While writing, what kind of relationship do you often form with your own writing self – a painful or a joyful one?
How do you recognize if you are on the wrong track?
Most of the time, but not all the time. We do live in the age of the great (and not very interesting) “likability” debate. Sometimes I’ve been told that a character of mine is “unlikable,” and that’s aggravating.
What do you plan to read next?
Which books might we be surprised to fined on your shelves?
About the AuthorStacey D’Erasmo received a B.A. from Barnard College and an M.A. from New York University in English and American Literature. From 1988 to 1995, she was a senior editor at the Voice Literary Supplement. She was a Stegner Fellow in Fiction at Stanford University from 1995-1997. She created and developed the fiction review section of Bookforum from 1997-1998. She received a Guggenheim Fellowship in Fiction in 2009. She was the 2010-11 Sovern/Columbia Affiliated Fellow at the American Academy in Rome.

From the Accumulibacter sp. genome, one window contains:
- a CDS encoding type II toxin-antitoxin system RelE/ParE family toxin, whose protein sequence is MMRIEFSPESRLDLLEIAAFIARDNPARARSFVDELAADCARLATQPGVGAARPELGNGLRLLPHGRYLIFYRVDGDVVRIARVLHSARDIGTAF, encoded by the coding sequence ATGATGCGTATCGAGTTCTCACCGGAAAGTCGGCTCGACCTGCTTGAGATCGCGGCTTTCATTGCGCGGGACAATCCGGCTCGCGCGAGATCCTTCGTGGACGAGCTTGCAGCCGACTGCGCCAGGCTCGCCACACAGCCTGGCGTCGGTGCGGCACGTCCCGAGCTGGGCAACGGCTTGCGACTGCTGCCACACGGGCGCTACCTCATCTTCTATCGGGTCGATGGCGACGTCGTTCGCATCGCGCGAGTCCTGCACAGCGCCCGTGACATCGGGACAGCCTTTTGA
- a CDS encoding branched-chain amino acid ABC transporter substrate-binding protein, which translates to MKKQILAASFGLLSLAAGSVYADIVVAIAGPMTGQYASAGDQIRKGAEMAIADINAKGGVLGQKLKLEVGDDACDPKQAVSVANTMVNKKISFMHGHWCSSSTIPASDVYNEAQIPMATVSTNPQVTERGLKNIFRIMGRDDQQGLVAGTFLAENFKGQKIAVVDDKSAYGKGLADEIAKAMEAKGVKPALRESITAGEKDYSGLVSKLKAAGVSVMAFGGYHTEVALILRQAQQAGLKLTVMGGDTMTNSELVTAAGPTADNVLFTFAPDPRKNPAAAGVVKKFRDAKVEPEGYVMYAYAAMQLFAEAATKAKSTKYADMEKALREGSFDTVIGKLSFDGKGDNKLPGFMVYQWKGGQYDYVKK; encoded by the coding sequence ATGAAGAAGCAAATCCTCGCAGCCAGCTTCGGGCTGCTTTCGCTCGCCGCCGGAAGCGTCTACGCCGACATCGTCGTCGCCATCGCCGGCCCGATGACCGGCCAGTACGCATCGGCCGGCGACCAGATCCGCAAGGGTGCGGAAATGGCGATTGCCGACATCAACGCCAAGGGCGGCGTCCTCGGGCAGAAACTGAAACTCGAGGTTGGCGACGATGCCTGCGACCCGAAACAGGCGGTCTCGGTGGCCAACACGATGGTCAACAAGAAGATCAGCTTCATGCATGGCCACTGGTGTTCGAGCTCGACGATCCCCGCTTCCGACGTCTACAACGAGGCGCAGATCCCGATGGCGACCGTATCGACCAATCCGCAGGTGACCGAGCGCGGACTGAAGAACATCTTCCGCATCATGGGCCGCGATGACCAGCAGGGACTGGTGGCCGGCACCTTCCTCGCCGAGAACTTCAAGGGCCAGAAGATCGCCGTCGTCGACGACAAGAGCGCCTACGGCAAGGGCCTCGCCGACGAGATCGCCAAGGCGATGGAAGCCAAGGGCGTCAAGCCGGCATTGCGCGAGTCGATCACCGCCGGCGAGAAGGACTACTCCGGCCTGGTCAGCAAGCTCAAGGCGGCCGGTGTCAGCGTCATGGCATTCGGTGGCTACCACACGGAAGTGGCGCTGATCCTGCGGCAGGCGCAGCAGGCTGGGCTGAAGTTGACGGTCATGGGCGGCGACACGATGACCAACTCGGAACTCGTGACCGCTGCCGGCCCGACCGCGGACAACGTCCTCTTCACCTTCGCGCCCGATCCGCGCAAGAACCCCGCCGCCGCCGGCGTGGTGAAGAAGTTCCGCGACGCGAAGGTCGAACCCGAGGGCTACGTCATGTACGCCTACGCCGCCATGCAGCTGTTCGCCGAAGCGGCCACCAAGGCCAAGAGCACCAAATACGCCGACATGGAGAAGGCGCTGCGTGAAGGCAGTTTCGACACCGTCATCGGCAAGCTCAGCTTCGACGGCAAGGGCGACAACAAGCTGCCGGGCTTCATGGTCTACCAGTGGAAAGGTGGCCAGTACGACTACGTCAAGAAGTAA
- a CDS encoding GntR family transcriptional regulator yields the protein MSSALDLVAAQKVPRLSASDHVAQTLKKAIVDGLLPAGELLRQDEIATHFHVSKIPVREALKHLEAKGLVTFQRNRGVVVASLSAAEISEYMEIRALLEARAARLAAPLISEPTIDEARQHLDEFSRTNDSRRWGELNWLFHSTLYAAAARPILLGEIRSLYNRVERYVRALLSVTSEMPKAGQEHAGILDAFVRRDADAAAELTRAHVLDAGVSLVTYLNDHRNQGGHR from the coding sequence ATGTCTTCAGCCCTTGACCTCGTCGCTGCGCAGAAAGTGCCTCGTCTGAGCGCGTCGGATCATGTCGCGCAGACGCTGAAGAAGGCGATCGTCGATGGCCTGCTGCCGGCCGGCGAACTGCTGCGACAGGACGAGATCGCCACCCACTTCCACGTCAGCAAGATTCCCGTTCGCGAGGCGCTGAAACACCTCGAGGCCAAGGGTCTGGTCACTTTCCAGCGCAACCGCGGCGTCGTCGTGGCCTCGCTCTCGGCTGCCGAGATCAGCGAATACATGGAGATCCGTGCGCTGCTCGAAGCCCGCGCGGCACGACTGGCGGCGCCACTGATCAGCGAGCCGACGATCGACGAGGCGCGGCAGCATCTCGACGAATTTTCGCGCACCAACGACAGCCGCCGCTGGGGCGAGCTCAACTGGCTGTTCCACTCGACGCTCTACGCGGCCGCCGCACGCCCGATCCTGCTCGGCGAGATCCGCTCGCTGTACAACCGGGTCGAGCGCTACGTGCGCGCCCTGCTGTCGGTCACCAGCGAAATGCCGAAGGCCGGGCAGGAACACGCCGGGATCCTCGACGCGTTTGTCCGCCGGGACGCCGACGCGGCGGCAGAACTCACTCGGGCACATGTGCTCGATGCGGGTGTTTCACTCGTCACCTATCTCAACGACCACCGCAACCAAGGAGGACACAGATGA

She is the author of four novels and one book of nonfiction. Her first novel, Tea (Algonquin, 2000), was selected as a New York Times Notable Book. Her second novel, A Seahorse Year (Houghton Mifflin, 2004), was named a Best Book of the Year by the San Francisco Chronicle and Newsday and won both a Lambda Literary Award and a Ferro-Grumley Award. Her third novel, The Sky Below, was published by Houghton Mifflin Harcourt in 2009 (a favorite book of the year for the Los Angeles Times, the Chicago Sun Times, and the New York Times). Her fourth novel, Wonderland, will be published by Houghton Mifflin Harcourt on May 6, 2014. Her nonfiction book The Art of Intimacy: The Space Between was published by Graywolf Press in 2013. D’Erasmo’s articles and podcasts have been published in The New York Times Book Review, New York Times Magazine, Ploughshares, Interview, The New Yorker, and the Los Angeles Times. She is frequently a faculty member at the Breadloaf Writers Conference.
She is currently an associate professor of writing at Columbia University.